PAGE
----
Harrison Ford has rejected the suggestion that author Orson Scott Card’s personal views are relevant to the content of the upcoming film adaptation Ender’s Game. Harrison addressed the controversy at a promotional event for the upcoming movie. “This movie doesn’t address any of those issues,” he said “It was written 28 years ago; it’s a very impressive act of imagination that he could predict the internet, and that he could predict drone warfare … there is nothing in the film or the book addressing his current dispositions, or prejudices. We care about the positive aspects of the story we are telling.”
Orson Scott-Card is a member of the Church of Jesus Christ of Latter-day Saints and a key figure in the anti-gay National Organisation for Marriage. His views have been upsetting fans of his books for years, but of course now that Ender’s Game has been adapted for film, Card has become a target for wider public criticism. Geeks Out called for a boycott on Ender’s Game, launching the Skip Ender’s Game website, telling fans “Do not let your box-office dollars fuel his anti-gay agenda.” Further embarrassing film-producers, Card compared Barack Obama to Hitler on his Civilization Watch blog in May.
In response to Geeks Out, Card said “Ender’s Game is set more than a century in the future and has nothing to do with political issues that did not exist when the book was written in 1984… now it will be interesting to see whether the victorious proponents of gay marriage will show tolerance toward those who disagreed with them when the issue was still in dispute.”
While Card has continually failed to impress as a person, Ender’s Game has won the prestigious Hugo and Nebula awards and is considered one of the greatest science-fiction novels ever written. And it is. So do we feel guilty about enjoying a book by an author whose antiquated and bigoted views are blackening the legacy of a truly great story?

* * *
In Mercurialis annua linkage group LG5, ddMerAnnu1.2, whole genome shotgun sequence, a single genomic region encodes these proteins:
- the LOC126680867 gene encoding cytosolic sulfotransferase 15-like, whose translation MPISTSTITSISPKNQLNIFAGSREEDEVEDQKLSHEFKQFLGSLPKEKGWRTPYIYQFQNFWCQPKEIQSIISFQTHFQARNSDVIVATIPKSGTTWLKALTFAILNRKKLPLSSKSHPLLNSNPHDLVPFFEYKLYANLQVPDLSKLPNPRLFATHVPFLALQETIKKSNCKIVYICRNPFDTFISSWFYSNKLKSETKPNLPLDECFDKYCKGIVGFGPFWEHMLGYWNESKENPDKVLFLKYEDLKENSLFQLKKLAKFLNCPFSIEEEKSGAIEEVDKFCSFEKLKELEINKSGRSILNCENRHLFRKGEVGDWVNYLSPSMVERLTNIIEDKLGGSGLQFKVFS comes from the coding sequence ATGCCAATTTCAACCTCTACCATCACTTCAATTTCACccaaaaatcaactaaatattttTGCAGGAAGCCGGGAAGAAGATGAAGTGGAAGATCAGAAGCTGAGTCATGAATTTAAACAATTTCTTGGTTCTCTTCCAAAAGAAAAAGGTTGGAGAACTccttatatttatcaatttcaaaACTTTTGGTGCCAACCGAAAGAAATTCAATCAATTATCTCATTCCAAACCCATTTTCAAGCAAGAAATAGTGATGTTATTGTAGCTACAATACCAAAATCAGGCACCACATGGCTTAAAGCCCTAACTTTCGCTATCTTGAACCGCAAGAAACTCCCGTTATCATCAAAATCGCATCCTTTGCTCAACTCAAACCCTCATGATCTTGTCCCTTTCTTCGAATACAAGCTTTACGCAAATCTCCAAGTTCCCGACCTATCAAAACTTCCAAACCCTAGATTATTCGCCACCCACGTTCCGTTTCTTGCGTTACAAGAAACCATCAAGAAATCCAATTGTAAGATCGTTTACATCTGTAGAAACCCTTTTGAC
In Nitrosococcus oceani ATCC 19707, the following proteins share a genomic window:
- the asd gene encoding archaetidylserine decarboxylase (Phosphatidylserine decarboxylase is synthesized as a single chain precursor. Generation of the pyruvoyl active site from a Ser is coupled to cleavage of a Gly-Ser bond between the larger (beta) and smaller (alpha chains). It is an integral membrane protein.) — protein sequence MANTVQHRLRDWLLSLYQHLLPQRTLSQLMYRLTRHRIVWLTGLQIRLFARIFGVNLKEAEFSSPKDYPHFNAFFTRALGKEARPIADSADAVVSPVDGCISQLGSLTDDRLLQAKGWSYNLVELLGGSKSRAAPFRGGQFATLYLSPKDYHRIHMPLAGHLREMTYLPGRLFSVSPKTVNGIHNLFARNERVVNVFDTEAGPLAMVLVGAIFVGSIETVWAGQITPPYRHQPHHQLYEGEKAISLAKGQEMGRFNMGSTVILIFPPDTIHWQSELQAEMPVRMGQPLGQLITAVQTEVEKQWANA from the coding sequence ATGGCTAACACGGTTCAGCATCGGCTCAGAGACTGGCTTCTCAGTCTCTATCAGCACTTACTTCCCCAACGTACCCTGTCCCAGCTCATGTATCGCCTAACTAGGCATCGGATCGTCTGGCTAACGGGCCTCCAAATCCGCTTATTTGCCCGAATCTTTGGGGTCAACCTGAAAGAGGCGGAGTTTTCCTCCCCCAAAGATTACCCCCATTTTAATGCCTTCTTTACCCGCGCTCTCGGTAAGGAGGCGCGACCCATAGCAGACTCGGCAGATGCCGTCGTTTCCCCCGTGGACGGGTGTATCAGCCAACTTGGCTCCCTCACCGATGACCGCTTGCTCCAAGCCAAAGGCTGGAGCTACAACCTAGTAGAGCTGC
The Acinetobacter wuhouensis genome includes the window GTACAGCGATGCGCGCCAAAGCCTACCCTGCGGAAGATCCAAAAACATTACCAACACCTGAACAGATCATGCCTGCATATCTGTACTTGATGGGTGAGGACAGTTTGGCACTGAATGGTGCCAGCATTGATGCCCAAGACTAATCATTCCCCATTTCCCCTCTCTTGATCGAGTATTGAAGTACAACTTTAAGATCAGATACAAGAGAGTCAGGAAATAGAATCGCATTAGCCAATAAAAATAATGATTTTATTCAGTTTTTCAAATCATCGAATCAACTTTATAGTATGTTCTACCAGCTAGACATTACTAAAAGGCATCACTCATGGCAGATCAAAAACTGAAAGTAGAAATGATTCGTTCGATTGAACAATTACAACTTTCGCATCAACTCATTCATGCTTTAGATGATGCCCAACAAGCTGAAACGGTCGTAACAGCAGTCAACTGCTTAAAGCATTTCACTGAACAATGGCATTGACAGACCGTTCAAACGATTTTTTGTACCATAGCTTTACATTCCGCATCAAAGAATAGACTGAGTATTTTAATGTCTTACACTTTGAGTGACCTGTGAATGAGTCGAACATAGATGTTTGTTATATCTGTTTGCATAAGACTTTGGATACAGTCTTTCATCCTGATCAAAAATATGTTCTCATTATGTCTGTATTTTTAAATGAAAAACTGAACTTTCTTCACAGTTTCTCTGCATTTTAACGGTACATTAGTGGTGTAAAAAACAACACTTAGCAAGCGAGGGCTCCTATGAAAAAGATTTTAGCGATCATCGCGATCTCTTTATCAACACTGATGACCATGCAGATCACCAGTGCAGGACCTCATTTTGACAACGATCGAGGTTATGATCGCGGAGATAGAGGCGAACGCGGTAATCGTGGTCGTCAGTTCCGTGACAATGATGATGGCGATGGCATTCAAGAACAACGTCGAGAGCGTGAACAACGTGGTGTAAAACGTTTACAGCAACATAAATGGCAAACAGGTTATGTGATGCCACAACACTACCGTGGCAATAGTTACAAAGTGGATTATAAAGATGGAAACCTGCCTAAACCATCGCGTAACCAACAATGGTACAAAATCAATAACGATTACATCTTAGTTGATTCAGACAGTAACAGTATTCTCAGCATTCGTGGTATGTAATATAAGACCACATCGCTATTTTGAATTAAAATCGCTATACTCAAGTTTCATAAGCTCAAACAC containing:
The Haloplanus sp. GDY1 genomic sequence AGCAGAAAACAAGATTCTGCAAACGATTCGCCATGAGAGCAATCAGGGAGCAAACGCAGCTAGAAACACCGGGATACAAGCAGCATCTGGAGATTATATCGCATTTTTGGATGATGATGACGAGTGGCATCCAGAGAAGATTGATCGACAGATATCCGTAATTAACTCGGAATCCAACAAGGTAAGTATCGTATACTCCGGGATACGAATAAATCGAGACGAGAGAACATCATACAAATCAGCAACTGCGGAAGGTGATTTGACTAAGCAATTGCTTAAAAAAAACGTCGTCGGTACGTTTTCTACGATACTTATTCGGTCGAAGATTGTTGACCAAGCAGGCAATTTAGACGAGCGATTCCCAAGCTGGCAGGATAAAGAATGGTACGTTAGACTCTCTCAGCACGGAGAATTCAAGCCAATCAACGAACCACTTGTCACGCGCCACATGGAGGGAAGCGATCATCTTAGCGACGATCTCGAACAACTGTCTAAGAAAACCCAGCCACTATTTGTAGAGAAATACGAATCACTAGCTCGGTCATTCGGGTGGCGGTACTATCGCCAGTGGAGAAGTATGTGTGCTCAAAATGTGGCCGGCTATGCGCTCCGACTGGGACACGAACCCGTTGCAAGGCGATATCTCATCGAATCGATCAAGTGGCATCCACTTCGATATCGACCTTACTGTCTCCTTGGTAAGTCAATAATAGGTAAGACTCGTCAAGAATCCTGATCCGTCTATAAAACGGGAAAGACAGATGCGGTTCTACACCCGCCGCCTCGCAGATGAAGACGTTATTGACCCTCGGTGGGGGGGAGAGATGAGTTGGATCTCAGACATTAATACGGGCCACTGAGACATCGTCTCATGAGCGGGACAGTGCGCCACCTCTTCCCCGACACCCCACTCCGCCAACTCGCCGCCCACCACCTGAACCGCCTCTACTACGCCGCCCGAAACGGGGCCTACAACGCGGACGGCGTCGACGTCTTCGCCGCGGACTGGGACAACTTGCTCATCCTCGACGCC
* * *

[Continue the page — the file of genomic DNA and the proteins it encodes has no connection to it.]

Harrison said: “It’s well known Orson Scott Card and I have different views on the issue of gay marriage and gay rights … It has been a real dilemma for me: I love the book Ender’s Game, it’s all about tolerance and compassion, and understanding the other. When I first read the book I was deeply moved by a story aimed at young people that I could share with my children and access ideas in a way that was exciting for them, and yet allowed us to talk about compassion, tolerance, diplomacy, even.
“The themes of the novel are so important to me – drone warfare, the way games and reality merge in the modern world, the way we hide behind a computer screen, that young people are seduced into war – and I love them from the book. It’s very difficult for me to reconcile that with his clearly contrary views to the ones I hold on the issue of gay rights.
“Should I not have made the film because of his views? I wrestled with that, and you know what? I thought: if I don’t put these ideas out on screen we wouldn’t be having this conversation. We are having this conversation precisely because the themes of the book are at odds with his current ideas. I’m very proud of the film, and I felt strongly that I didn’t want to lose my love of this book because its creator seems to be in a different zone to me on this issue…Art and their creators often diverge. Art is an expression of our higher selves and we who make art don’t always measure up to the art we create.”
There is some irony in that. The book does advocate tolerance and compassion, something the author is clearly lacking. We don’t need to blame Ender for his creator. We can leave Card behind. Ender has outgrown him.